33 Early Intermediate Tardar and Llevar in Spanish To Take

How to use Tardar and Llevar in Spanish, well! alarm-clock-590383_1920

Well, I have to say that this podcast was, for me, very special (Gordon). Why? Because for whatever reason I had never got to grips with some of the uses of Llevar in Spanish. In fact, I had missed a fundamental part of how the verb worked.

What I discovered during the making of the Podcast with Cynthia was that Llevar in Spanish works just like is does in English. For whatever reason, I just hadn’t put the two together.

A lesson learnt.

The crazy thing about the whole experience, and I will leave you to watch the video to see how my confusions were cleared up, was that I should have known it! But I didn’t.

After more than 15 years of leaning Spanish, I had missed an important meaning of the verb Llevar in Spanish. How? Well, because throughout my learning journey I have always used a system that has helped me no end and yet has also limited my learning.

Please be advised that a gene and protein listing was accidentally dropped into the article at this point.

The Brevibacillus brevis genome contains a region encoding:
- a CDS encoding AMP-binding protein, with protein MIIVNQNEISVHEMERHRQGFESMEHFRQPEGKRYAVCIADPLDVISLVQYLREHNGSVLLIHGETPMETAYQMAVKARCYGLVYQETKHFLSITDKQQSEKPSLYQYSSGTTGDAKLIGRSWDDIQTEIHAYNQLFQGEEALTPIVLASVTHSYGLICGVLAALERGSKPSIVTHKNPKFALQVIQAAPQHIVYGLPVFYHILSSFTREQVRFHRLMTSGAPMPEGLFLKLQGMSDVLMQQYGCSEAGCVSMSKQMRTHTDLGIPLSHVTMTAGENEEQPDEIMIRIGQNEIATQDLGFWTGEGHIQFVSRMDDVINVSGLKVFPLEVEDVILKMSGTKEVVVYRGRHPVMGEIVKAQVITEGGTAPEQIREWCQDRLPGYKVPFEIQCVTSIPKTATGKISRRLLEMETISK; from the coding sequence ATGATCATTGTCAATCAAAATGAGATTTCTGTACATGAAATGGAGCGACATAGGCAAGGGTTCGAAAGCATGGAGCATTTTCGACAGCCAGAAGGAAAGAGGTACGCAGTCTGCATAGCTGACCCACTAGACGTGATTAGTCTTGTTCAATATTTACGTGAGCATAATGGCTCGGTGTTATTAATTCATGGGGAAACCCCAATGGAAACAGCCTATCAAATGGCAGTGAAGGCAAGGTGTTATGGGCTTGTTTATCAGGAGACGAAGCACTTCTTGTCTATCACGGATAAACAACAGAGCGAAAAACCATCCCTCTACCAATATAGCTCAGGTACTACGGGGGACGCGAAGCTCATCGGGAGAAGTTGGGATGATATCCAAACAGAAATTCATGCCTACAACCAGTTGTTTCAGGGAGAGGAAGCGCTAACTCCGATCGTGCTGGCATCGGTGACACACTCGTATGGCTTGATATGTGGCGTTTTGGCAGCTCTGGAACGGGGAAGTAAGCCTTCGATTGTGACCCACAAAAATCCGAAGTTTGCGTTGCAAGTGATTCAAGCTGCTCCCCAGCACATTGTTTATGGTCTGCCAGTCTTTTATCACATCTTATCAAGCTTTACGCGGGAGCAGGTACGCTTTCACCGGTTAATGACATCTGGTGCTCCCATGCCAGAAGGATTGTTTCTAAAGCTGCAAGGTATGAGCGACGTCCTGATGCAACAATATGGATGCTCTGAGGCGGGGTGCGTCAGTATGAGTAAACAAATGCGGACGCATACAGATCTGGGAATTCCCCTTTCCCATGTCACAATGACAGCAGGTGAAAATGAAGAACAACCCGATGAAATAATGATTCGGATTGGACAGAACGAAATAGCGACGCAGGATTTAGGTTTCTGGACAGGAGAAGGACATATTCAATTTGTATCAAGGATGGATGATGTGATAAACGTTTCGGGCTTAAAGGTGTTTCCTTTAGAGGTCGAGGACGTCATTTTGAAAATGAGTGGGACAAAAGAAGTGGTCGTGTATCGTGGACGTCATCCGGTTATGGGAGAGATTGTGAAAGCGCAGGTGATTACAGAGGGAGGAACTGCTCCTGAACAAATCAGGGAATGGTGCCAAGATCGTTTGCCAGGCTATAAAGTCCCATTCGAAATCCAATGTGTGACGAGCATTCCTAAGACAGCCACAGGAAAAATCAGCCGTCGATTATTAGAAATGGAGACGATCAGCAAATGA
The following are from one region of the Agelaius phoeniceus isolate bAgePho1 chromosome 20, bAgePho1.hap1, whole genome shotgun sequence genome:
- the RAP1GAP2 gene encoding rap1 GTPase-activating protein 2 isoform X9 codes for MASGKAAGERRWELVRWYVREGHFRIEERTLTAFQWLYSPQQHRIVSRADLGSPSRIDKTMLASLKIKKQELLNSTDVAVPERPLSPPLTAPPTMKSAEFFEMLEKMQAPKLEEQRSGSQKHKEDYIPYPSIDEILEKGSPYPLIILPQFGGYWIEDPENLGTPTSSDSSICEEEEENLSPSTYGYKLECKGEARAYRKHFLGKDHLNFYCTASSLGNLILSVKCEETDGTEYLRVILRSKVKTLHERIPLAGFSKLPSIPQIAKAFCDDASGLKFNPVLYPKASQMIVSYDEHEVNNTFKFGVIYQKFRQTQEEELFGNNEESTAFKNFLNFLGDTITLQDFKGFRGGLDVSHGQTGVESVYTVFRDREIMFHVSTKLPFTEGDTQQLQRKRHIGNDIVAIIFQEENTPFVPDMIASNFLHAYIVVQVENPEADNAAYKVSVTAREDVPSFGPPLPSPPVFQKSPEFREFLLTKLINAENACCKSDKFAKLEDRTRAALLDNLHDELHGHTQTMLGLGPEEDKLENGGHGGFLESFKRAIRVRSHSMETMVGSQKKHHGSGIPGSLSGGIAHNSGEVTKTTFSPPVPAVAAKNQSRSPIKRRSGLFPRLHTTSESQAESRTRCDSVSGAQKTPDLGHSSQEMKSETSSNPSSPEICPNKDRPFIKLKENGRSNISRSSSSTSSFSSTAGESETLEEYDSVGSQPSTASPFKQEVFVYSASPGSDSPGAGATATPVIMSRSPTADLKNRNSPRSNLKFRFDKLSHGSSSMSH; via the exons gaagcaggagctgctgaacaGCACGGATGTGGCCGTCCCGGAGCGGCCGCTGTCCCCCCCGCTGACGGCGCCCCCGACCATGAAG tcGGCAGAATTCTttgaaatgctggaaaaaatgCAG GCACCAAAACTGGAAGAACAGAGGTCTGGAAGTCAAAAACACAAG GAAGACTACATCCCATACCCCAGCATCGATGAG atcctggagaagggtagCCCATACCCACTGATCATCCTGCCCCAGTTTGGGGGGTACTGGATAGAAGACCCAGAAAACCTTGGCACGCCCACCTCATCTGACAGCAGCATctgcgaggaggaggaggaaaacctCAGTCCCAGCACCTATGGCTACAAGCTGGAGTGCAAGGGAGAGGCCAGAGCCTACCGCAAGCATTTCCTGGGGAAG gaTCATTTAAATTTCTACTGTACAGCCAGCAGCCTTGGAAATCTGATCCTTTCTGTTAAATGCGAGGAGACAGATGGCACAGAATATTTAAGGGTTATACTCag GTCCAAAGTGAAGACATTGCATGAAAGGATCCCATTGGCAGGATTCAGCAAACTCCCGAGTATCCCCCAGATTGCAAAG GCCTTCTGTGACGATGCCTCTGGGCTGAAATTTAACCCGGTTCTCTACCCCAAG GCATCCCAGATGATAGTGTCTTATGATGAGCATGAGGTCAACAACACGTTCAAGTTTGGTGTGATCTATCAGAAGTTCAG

The Good/Bad system.

The system I have always used helps me when I am struggling to find a way to say something. When I can’t say the sentence one way, I say it another. As I have always said to my students: “Don’t get stuck trying to say something when there are hundreds of other ways to say it.”

And, I have to say that it’s a great system that has served me well. However, it has also meant that I have been able to avoid creating structures that have confused me.

One such structure was the use of Llevar in Spanish. The truth is that I always plumbed for Tardar because I understood it better. And because I could use it perfectly well, I never really had a need to use Llevar in Spanish when talking about ‘taking time’.

The Lighbulb moment.

So, it was because of this very same system that I had never understood how to use Llevar in Spanish until Cynthia so kindly explained it to me.  And then, WHOOSH! I had it. A vital piece of my puzzle just dropped into place with a clatter.

Never be too cocky!

We can never afford to be overly confident and assume that we know everything. Learning a language is a life long project and the more I learn the more I realise that I don’t know things. Still, that’s the fun of it, isn’t it? The journey is the fun part not the arrival. It’s like when we are reading a really good book and we never want it to end.

I know that I will be learning Spanish for the rest of my life and I look forward to many more lightbulb moments. And you should too.


Enjoy the video.

Video for This Spanish Lesson

Audio for This Spanish Lesson